PT - JOURNAL ARTICLE
AU - THRON, C. D.
TI - On the Analysis of Pharmacological Experiments in Terms of an Allosteric Receptor Model
DP - 1973 Jan 01
TA - Molecular Pharmacology
PG - 1--9
VI - 9
IP - 1
4099 - http://molpharm.aspetjournals.org/content/9/1/1.short
4100 - http://molpharm.aspetjournals.org/content/9/1/1.full
SO - Mol Pharmacol1973 Jan 01; 9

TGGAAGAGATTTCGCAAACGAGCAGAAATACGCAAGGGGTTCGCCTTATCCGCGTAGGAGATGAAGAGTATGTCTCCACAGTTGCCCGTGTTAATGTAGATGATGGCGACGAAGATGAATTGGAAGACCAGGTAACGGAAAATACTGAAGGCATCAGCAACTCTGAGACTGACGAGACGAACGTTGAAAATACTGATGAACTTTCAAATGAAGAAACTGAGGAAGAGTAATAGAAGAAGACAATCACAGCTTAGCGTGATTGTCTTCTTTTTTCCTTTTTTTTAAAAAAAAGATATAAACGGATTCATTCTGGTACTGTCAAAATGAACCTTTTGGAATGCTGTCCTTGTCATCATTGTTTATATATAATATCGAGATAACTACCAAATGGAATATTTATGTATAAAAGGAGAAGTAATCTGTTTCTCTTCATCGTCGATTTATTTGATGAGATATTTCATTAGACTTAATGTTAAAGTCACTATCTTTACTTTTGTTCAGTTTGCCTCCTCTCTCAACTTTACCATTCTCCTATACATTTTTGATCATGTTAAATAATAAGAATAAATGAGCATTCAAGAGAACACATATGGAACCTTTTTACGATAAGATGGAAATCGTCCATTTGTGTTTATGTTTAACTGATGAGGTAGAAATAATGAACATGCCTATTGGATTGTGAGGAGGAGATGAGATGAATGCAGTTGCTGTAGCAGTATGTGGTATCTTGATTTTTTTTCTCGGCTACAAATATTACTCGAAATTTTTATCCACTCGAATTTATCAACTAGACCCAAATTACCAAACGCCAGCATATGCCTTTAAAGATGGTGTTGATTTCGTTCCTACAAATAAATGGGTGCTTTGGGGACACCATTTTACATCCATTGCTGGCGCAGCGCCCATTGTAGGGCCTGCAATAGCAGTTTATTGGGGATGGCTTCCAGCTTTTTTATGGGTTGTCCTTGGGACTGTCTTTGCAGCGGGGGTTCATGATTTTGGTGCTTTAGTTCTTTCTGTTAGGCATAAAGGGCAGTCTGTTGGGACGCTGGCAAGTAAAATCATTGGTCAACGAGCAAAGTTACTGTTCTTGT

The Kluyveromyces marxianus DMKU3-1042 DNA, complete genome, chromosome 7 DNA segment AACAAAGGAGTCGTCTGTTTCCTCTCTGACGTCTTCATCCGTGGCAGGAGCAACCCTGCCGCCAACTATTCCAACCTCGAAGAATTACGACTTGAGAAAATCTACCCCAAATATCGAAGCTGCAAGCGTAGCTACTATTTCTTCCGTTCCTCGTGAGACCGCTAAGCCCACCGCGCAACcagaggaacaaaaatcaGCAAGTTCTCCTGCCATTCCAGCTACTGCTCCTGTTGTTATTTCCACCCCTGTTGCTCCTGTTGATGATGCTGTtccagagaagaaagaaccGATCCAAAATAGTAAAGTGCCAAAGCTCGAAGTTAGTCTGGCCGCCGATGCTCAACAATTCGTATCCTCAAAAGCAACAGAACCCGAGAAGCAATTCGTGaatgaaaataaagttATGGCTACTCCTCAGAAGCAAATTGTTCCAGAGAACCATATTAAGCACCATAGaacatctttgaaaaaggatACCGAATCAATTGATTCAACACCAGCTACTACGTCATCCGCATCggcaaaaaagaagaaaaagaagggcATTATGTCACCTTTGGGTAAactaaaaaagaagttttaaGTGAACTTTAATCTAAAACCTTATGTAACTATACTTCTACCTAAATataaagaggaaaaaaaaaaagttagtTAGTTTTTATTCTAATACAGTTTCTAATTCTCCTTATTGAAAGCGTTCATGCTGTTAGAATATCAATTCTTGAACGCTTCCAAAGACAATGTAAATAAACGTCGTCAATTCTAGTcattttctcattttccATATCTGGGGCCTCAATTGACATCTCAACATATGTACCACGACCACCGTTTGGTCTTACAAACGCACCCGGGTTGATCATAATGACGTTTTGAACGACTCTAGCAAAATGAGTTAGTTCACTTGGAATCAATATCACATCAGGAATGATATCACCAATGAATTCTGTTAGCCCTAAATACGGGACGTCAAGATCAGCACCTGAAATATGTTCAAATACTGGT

AB - According to the usual drug-receptor model, developed by Clark, Gaddum, and Stephenson, one can determine drug-receptor dissociation equilibriun constants and relative efficacies experimentally, by analyzing the drug concentrations which cause equal responses under various conditions. Underlying this analysis is the concept of the "stimulus," which is directly proportional to the fraction of receptors activated the proportionality constant being characteristic of each drug, and being known as the "efficacy." Equal biological responses are assumed to correspond to equal stimuli. Such experiments to determine equieffective drug concentrations circumvent the problem presented by the fact that there is no generally valid theory to interpret the shapes of concentration-response curves. This paper discusses the interpretation of these experiments according to the allosteric receptor model proposed by Karlin. In this model the receptor is assumed to have two conformational states, R and T, normally present in the ratio T/R = L. A drug A is assumed to combine reversibly with each of these two forms, with dissociation equilibrium constants KAR and KAT, respectively, and the biological response is assumed to depend on the proportion of receptors in the R form. The present analysis shows that for competitive drug interactions a "stimulus" can be defined which has exactly the same algebraic form as the "stimulus" in the Clark-Gaddum-Stephenson model; hence the two models are experimentally indistinguishable with respect to competitive drug interactions. The drug-receptor dissociation constant determined by these methods is KAT, and the "efficacy" depend-on the relative affinities of the drug for the R and T forms; i.e., the "efficacy" is KAT/KAR-1. On the other hand, the experimental method utilizing partial irreversible receptor inactivation yields a different apparent dissociation constant, namely, [KAT-1 + (KARL)-1]-1. By doing different kinds of experiments on two or more drugs, one can in principle determine all the equilibrium constants in the allosteric model. Both models allow for the possibilities of negative efficacy and of nonparallel log concentration-response curves for competitive antagonists with nonzero efficacy. Experimental evidence to date does not clearly rule out either model.